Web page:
6. Enumerations of error 6 and 7 complain that the defendant's constitutional rights were violated when the trial judge failed to afford him a procedure, outside the presence of the jury, for determining the voluntariness of alleged incriminating statements.
From the transcript it appears that at the time the prosecuting attorney questioned the State's witness with regard to any statement that the defendant may have made, an objection was interposed by defendant's counsel on the ground that the proper foundation had not been laid. After argument, the State's attorney withdrew the question and no response was ever made to it.
It thus appears that the defendant failed to make any objection on the constitutional grounds that he now urges (Shepherd v. City of Jackson, 18 Ga. App. 216 (2) (89 SE 161); Bobo v. State, 106 Ga. App. 111, 113 (126 SE2d 286); Crider v. State, 114 Ga. App. 522 (2) (151 SE2d 791); Lundy v. State, 119 Ga. App. 585, 587 (168 SE2d 199); Lewis v. State, 196 Ga. 755, 760 (27 SE2d 659)) and since the question was withdrawn, there was no error harmful to the defendant.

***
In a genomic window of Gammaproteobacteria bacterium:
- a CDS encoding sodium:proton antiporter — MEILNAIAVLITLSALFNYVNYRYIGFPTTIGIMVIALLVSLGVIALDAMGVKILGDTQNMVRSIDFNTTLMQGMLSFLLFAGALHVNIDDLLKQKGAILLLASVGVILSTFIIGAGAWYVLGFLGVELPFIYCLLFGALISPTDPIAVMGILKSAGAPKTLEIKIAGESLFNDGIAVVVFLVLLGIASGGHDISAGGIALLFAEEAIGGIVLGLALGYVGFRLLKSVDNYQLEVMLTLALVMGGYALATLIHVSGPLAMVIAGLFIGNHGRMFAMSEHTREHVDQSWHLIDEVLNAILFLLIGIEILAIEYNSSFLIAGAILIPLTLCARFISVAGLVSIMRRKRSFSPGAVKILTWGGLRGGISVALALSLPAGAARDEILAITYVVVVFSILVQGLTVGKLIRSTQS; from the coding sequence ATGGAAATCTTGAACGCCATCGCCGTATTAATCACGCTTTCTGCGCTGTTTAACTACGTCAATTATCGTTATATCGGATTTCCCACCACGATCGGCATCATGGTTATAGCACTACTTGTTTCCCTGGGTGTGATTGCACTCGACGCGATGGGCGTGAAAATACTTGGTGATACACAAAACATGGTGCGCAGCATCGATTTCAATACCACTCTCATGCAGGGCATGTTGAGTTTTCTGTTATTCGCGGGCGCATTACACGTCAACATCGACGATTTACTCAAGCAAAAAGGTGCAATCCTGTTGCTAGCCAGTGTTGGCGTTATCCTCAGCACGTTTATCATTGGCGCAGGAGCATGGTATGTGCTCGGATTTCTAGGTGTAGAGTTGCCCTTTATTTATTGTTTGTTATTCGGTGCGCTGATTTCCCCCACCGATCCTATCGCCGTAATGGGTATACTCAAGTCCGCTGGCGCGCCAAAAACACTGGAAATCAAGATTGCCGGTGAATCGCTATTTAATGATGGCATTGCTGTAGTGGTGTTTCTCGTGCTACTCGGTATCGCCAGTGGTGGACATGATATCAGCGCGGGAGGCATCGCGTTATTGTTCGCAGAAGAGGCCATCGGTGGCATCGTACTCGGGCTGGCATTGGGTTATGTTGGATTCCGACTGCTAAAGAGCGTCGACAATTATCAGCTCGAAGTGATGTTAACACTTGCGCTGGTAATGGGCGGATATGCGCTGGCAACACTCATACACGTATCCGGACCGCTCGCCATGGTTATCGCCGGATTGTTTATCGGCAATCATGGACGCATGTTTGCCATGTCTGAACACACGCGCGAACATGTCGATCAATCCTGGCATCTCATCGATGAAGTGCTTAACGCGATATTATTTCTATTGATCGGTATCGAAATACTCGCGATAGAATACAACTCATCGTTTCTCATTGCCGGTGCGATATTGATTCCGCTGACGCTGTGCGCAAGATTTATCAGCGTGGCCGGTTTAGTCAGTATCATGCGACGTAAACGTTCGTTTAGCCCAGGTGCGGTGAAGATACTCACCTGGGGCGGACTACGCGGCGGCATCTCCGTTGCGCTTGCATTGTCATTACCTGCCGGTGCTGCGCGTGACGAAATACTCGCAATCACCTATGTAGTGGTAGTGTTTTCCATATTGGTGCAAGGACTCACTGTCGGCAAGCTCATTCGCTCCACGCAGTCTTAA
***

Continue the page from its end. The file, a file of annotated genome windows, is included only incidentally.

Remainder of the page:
7. Enumeration of error 11 complains that the testimony of a witness with regard to certain counts (13-16) should have been excluded upon timely motion because the same was hearsay. Objection was interposed at one point when the witness testified as to what a "decoy" did. This was not hearsay because the witness was not testifying as to what the third party said but as to what the witness saw the third party do. Cf. Moon v. State, 120 Ga. App. 141, 143 (169 SE2d 632). Subsequently, counsel moved to strike the entire testimony of the witness. The refusal to exclude evidence objected to as a whole, when in part admissible, is not ground for a new trial. Luke v. State, 26 Ga. App. 175 (1) (106 SE 199); Macon, Dublin &c. R. Co. v. Anchors, 140 Ga. 531, 536 (79 SE 153); Edenfield v. Brinson, 149 Ga. 377 (5) (100 SE 373); Clarke v. State, 221 Ga. 206 (4) (144 SE2d 90). Insofar as this ground raises the question with regard to the direction of a verdict of acquittal on Counts 13 through 16, it is controlled by the ruling in Division 4 of this opinion.
Hinson McAuliffe, Solicitor, James L. Webb, Frank A. Bowers, for appellee.
Louise T. Hornsby, for appellant.
Friday May 22 17:19 EDT